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VSU’s Ethics Week encourages valuable skills among students

The Oxford dictionary describes the word ethics as the “moral principles that govern a person’s behavior or the conducting of an activity.” This week, Nov. 11-17, Valdosta State educates students on the meaning of ethics through activities and presentations.

From pizza parties to scavenger hunts, the opportunities to learn about ethics incorporate more serious topics into less serious activities.

Many students do not realize the importance of the ethics they use every day, such as social ethics and their work ethic. The activities are meant to bring about awareness and the importance of ethics on campus in a way that will stick in student’s minds.

When it comes to statistics, it’s obvious how much college students concern themselves with ethics. According to the Journal of College and Character, the older the college student, the more ethical behavior begins to develop. Most universities strive for common ideas.

 “Respect for others, honesty, self-discipline, hard work, love of learning, and appreciation of diversity” are all building blocks to college students developing their characters in the real world and professional world.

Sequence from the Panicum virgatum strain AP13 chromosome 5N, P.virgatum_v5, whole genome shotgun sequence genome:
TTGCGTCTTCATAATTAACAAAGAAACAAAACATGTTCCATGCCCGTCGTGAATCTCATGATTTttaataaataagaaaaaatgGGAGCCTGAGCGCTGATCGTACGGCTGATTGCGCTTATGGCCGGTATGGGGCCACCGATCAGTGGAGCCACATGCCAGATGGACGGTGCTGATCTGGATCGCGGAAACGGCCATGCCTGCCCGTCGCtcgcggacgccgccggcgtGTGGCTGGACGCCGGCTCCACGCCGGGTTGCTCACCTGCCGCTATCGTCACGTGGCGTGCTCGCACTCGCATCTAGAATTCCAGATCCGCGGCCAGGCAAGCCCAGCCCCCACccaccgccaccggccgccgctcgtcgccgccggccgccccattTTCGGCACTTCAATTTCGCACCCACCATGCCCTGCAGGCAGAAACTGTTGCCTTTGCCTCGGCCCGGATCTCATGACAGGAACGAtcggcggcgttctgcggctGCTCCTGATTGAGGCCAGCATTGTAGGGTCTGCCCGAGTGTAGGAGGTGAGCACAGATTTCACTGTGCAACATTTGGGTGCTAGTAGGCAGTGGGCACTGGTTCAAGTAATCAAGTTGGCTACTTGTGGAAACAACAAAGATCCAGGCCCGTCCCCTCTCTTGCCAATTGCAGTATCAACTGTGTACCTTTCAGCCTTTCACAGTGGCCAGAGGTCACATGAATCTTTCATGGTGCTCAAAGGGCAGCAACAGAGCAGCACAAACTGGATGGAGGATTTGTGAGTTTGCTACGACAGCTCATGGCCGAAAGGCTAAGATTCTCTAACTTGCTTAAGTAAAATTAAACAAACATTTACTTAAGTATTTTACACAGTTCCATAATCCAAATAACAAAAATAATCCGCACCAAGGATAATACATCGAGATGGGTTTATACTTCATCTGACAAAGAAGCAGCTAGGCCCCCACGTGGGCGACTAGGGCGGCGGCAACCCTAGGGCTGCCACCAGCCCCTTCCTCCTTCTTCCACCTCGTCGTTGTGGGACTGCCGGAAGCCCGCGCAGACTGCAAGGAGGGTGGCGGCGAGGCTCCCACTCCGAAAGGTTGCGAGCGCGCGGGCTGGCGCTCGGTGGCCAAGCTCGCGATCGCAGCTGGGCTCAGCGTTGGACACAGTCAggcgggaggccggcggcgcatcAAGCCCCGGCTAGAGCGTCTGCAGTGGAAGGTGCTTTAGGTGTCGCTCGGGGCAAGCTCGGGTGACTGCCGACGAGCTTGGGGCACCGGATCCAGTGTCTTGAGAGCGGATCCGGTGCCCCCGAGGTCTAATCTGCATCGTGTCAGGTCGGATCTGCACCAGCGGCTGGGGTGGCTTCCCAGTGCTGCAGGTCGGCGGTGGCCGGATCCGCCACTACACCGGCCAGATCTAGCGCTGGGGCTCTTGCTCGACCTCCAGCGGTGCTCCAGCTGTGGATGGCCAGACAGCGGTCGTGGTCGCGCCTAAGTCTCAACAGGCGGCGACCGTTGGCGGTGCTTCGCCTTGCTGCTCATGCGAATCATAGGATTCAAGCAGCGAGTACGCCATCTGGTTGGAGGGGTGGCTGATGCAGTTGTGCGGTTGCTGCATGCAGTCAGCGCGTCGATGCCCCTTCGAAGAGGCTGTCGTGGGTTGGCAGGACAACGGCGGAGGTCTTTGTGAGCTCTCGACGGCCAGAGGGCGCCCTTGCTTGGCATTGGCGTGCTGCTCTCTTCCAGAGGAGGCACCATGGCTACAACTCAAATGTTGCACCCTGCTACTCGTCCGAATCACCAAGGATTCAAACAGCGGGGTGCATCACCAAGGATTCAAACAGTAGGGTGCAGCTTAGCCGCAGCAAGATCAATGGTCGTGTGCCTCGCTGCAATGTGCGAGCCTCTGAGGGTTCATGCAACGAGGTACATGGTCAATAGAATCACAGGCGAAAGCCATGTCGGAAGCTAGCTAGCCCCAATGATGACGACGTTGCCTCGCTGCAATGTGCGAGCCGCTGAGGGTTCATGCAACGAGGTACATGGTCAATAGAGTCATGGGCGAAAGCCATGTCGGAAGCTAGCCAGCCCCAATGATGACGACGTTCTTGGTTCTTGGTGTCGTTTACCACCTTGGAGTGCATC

For example, many studies show that the college-age generations (Millennials and Generation Z), have less of a studious work ethic than past generations. According to an article in Psychology Today, 38% of millennials said that they simply did not want to work hard in their jobs, compared to only 26% of baby boomers who said the same.

This information leads to a question: Do college students care about work ethics, or ethics overall? Do current college-age students prefer to worry about other subjects?

Brenna Taylor, a freshman health science major, gives her input on college students and ethics. Taylor says that while she does not believe Generation Z people as a whole care about ethics as much, she does believe college students of that age do.

“I think furthering your education opens your mind to the work you have to do and the people you have to meet,” she said. “College forces you to acknowledge how you work and how you treat people.”

Taylor says that pursuing a higher education “can give students different skills that kids our age normally would not get, including morals and work ethics.”

Ethics week will not end with the ending of the week itself. The lessons of the week will bring awareness to skills concerning ethics that can be carried throughout the rest of student’s lives. Learning to work hard and connect with the community around them will be something that will become especially helpful to college students as communication skills become more and more valued.

Written by Logan Gullage, Staff Writer. Photo courtesy of Flickr.

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